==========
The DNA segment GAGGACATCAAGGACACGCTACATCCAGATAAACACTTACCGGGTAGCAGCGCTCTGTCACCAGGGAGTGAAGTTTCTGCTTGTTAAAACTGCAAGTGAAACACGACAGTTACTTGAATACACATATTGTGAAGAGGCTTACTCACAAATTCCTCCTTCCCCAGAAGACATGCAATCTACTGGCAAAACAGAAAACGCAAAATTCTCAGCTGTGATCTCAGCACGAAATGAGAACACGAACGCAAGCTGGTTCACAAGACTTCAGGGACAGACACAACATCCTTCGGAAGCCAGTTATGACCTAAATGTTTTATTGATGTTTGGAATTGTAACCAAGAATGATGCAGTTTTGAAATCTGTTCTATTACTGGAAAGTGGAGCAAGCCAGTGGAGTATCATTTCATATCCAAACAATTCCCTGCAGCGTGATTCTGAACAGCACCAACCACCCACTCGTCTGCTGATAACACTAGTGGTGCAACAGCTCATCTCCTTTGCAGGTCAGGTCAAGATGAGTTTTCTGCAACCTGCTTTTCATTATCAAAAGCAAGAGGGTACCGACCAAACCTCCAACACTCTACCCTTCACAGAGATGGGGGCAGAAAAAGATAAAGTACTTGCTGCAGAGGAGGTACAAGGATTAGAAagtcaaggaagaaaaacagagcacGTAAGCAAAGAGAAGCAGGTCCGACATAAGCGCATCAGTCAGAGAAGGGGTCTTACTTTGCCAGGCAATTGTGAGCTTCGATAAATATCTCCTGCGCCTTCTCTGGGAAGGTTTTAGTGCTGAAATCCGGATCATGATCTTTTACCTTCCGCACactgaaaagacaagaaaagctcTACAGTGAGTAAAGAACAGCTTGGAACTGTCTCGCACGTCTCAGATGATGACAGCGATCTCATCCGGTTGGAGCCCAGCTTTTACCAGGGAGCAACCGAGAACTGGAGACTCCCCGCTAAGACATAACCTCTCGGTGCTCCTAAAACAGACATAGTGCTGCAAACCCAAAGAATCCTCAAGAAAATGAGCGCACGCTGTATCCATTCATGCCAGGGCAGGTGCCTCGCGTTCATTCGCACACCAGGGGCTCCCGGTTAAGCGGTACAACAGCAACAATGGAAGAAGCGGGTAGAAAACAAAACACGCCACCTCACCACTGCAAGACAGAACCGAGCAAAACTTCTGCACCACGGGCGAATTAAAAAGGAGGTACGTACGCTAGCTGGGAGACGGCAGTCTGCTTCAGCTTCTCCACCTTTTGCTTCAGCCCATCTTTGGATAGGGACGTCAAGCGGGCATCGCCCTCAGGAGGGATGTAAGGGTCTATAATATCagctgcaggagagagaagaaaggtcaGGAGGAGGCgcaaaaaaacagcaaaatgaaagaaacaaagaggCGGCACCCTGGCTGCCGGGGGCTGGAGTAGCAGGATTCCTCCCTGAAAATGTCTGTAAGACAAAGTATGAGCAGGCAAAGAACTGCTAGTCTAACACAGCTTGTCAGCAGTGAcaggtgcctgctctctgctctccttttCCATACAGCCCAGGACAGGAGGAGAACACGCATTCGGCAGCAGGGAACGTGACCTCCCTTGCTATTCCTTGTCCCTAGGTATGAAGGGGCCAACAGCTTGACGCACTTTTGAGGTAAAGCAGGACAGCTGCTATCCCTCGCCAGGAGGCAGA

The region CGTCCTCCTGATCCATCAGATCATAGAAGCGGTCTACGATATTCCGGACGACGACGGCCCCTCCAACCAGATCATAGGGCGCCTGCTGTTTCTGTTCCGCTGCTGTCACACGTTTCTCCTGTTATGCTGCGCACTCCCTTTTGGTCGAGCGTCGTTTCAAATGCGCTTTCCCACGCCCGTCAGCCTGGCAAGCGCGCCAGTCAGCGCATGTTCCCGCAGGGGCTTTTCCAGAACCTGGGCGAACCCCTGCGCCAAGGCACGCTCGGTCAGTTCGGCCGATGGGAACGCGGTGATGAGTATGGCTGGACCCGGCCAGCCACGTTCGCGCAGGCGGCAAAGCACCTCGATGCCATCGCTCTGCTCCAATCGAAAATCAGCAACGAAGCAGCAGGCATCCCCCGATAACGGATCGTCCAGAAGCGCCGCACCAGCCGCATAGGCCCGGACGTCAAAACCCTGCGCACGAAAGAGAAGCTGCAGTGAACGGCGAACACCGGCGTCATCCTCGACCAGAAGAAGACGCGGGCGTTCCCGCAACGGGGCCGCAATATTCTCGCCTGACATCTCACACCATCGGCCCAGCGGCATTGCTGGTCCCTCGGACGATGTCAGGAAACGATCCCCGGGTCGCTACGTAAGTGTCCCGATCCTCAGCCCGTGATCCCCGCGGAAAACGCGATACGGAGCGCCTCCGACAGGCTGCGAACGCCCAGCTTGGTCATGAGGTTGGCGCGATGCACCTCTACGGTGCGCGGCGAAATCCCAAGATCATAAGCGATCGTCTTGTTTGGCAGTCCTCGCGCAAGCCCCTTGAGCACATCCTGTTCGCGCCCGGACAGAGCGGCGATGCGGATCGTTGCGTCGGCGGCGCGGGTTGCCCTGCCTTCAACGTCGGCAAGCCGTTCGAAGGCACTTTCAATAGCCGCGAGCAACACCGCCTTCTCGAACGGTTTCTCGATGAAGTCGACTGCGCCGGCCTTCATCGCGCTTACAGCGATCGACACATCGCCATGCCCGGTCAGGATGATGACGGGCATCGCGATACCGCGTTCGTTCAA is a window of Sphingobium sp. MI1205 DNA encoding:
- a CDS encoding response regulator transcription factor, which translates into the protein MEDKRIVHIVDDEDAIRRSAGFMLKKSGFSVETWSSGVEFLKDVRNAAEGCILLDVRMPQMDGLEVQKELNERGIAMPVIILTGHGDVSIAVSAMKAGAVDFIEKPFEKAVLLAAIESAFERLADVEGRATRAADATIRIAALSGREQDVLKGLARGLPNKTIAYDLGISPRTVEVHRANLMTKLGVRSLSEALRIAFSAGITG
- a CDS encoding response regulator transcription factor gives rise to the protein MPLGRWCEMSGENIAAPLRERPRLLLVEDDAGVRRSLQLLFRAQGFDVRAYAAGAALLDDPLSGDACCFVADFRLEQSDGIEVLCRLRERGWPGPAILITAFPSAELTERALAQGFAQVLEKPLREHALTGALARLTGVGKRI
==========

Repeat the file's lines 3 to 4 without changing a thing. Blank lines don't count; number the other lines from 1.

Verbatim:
- a CDS encoding response regulator transcription factor, which translates into the protein MEDKRIVHIVDDEDAIRRSAGFMLKKSGFSVETWSSGVEFLKDVRNAAEGCILLDVRMPQMDGLEVQKELNERGIAMPVIILTGHGDVSIAVSAMKAGAVDFIEKPFEKAVLLAAIESAFERLADVEGRATRAADATIRIAALSGREQDVLKGLARGLPNKTIAYDLGISPRTVEVHRANLMTKLGVRSLSEALRIAFSAGITG
- a CDS encoding response regulator transcription factor gives rise to the protein MPLGRWCEMSGENIAAPLRERPRLLLVEDDAGVRRSLQLLFRAQGFDVRAYAAGAALLDDPLSGDACCFVADFRLEQSDGIEVLCRLRERGWPGPAILITAFPSAELTERALAQGFAQVLEKPLREHALTGALARLTGVGKRI